This sermon was preached Christmas Day at the Church of the Good Shepherd, Taylor 2022.

For truly he took not on him the nature of angels; but he took on him the nature of Abraham. – Hebrews 2:16

This verse follows from the passage we heard from Hebrews this morning you can hear how it echoes and condenses its theme. On this great and joyous feast we will hear how this verse proclaims the Christmas message. We will look first on the comparative reality that God took human nature rather than angel nature upon himself. We will look at what it means that he took our nature upon himself. We will look at what it means that it is the nature of the seed of Abraham that he took up into his divine nature.

1. Not the nature of angels

At Christmas we celebrate how God glorified himself by bestowing upon the human race a dignity denied to angels and spiritual beings. 1 Peter 1:12 tells us how the angels behold the mystery of the incarnation with longing, wonder and awe. When one angel declared to shepherds that God had come to man as man to dwell a whole choir could not keep from singing the wonder of this.

If we were take human and angel nature and weigh them in the scales, what would we see? Do we understand how excellent these celestial beings are? When St. Stephen was stoned to death a miracle happened and his face shone with beauty, the beauty of an angels face -Acts 6:15. When a woman trying to deceive King David is found out by him in her confession she compares his wisdom to the wisdom of the angels of God -2 Samuel 14:20. When St. Paul speaks of love he says that we spoke with eloquence in the tongues of men, or better yet the tongues of angels, but we have not love we are but a clanging symbol the eloquence of angel voices is set before us. Weighed in the scales our earthy bodies, our earthy nature has none of the excellence of angel nature.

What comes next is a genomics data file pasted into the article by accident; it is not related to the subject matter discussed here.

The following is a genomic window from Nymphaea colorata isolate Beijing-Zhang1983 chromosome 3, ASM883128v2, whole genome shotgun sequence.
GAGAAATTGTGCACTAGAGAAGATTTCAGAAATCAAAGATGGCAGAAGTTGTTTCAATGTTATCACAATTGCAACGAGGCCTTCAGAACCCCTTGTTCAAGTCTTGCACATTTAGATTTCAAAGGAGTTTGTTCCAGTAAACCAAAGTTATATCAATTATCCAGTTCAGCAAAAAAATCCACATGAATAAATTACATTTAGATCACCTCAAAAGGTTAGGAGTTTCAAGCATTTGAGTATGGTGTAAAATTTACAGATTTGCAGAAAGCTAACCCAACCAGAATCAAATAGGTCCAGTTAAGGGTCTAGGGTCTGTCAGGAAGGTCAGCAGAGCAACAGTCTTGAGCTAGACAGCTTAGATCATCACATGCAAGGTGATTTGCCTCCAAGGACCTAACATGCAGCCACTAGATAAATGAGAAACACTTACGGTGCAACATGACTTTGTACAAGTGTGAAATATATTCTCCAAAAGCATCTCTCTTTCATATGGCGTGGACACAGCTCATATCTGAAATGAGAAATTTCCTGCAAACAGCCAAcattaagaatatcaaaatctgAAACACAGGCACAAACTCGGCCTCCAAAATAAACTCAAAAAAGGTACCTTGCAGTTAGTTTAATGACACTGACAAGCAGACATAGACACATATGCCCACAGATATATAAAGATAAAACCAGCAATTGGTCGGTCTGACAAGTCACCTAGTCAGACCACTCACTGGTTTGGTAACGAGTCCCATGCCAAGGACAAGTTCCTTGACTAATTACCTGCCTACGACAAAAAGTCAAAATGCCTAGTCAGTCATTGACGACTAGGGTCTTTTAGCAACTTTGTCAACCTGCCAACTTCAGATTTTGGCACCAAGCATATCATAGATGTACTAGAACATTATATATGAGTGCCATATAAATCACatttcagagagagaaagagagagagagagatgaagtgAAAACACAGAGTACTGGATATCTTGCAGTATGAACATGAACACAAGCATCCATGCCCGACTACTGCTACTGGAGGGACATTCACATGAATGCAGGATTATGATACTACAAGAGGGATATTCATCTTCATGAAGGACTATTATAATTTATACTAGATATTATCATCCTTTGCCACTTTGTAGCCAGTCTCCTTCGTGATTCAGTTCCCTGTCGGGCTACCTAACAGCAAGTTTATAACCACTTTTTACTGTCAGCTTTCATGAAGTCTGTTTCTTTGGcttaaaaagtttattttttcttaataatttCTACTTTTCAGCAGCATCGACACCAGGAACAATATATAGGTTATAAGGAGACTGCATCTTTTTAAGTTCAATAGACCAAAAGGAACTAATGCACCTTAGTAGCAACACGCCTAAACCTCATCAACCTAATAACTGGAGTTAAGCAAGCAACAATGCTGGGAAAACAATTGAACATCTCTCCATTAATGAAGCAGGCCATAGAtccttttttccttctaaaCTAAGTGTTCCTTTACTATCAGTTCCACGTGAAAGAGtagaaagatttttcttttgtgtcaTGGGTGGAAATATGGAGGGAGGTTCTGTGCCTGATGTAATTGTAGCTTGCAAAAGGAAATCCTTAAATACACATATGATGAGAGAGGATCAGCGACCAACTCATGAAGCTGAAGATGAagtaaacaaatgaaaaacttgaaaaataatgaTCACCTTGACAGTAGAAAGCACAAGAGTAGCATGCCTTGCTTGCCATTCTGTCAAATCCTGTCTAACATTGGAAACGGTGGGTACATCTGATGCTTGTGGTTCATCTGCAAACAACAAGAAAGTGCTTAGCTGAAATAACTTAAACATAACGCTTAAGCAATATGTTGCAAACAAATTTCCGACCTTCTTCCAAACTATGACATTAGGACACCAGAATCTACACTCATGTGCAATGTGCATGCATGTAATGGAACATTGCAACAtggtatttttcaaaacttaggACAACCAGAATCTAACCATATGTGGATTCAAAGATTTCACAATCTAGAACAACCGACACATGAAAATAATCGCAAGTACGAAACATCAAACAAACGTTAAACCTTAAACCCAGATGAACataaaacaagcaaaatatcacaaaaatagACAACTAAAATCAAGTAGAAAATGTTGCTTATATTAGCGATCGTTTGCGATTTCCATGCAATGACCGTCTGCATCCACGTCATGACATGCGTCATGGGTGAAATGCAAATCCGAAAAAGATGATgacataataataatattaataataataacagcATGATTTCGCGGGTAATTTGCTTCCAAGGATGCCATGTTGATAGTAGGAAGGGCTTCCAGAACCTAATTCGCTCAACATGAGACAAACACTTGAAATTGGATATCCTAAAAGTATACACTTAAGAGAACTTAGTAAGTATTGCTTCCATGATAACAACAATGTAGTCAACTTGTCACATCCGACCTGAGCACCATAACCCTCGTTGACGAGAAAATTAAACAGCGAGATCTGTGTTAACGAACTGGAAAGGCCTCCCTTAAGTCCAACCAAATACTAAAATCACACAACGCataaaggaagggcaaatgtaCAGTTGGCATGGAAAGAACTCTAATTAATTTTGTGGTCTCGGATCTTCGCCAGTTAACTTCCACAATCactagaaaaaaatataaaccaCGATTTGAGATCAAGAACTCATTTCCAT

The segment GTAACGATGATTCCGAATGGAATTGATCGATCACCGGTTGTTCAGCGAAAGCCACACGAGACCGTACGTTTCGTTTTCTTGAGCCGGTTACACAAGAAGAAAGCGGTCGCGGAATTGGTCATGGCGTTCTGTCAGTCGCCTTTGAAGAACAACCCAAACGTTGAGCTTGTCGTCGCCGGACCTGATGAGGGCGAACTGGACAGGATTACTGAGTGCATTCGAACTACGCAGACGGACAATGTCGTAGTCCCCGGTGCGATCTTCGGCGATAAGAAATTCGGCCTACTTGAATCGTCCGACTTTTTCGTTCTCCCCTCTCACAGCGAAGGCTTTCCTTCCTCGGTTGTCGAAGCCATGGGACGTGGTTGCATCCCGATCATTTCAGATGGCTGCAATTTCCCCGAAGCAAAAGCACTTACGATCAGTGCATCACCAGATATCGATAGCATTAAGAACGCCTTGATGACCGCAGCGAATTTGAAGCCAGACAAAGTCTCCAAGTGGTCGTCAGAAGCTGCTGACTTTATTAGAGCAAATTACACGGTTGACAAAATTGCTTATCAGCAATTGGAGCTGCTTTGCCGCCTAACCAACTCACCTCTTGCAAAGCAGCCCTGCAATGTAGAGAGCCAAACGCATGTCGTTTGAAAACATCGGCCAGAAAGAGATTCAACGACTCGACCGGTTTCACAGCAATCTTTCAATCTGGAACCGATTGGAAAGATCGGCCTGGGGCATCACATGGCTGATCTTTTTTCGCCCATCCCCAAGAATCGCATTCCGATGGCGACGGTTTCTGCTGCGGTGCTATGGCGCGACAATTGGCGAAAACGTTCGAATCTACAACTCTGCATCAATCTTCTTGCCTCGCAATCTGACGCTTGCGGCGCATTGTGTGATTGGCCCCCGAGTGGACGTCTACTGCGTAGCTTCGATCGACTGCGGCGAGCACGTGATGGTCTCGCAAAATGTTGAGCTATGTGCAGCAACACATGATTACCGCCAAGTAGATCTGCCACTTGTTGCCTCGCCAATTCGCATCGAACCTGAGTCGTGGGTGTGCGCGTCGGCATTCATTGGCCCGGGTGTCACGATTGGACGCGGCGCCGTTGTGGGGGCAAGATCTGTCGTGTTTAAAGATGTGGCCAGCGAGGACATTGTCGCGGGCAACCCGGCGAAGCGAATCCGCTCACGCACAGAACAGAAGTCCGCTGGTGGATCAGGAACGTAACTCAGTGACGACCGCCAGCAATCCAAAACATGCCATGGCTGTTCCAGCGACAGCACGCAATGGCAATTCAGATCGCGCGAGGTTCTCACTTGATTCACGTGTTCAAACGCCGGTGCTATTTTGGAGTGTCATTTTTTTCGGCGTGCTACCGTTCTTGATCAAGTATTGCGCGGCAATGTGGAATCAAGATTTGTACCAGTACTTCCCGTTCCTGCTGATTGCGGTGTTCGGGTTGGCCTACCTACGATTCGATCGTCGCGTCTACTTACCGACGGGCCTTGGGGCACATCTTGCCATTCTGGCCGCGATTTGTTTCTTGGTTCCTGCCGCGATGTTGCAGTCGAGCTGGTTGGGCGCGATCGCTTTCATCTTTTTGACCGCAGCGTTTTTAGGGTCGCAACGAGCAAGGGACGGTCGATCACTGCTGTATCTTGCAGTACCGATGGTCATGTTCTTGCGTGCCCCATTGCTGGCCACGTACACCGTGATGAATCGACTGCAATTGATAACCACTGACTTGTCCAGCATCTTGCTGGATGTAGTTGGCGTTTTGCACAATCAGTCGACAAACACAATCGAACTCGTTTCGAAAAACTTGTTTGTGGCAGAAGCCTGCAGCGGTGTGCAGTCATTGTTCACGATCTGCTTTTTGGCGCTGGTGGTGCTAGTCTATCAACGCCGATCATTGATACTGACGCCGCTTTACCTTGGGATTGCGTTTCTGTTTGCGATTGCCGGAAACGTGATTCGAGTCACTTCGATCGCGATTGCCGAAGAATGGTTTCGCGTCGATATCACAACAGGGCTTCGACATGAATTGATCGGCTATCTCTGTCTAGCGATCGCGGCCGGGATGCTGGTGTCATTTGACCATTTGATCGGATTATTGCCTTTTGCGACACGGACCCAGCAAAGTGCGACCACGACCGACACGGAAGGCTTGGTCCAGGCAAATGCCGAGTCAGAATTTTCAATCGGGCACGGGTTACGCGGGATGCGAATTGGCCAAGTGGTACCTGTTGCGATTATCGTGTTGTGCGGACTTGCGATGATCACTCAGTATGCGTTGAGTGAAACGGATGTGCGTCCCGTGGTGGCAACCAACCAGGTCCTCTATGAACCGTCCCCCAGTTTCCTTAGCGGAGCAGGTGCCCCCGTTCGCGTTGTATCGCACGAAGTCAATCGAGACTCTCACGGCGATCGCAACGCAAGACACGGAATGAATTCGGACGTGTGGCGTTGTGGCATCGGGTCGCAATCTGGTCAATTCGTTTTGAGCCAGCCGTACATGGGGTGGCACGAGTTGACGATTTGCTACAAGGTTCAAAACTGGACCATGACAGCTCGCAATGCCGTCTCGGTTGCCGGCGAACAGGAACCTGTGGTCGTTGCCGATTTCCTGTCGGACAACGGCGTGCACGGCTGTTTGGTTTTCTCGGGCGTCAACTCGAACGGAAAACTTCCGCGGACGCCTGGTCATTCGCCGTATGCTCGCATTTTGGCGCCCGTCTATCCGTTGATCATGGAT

There were rebellious angels as all of humanity was in rebellion from Adam, they had the need as we have the need, of redemption. But in no wise, the not is much more emphatic in the Greek than in the English, did he take their nature upon him. He chose for himself dust of the earth, he chose for himself helpless crying babes. He chose for himself suffering and swearing sinners. He chose we who dying pour forth magots and worms, who living defecate and belch. This scandal chases the angels to wonder. We should hasten there also and in ecstasy beholding what great matter our nature partakes in say “Lord, let it be according to your will.” What is man that you are mindful of him, who are we that you should seek us out?

2. He took on him

The Lord God, who was before the world was made took our nature upon him. This took supposes our flight from him and his pursuit of us. Adam and Eve fell, and fled, and hid themselves in the garden. And when man fled God pursued him, sought to pursue us, “Why have you done? Why have you done so?” he asked. He sent after us prophets to beg us to return to him, to teach us how to be in his presence. And when that did not serve he went after us in person. He left the ninety-nine sheep to pursue the one that was lost. And he followed us, he pursue us through the thickness of human life and suffering, he sweat in pursuit, he sweat even tears of blood. This scandal offended some of the angels, but he pursued still. Through danger, distress and yes even a very human, very earthy death. And overtaking us he laid his hands upon us with gladness and is loath to let us go again. Finding us he lifted us up. He placed us on his shoulders. And he is presently taking us home. When we are drawn to him, when we are gathered to him, it is because he first pursued us and has overtaken us.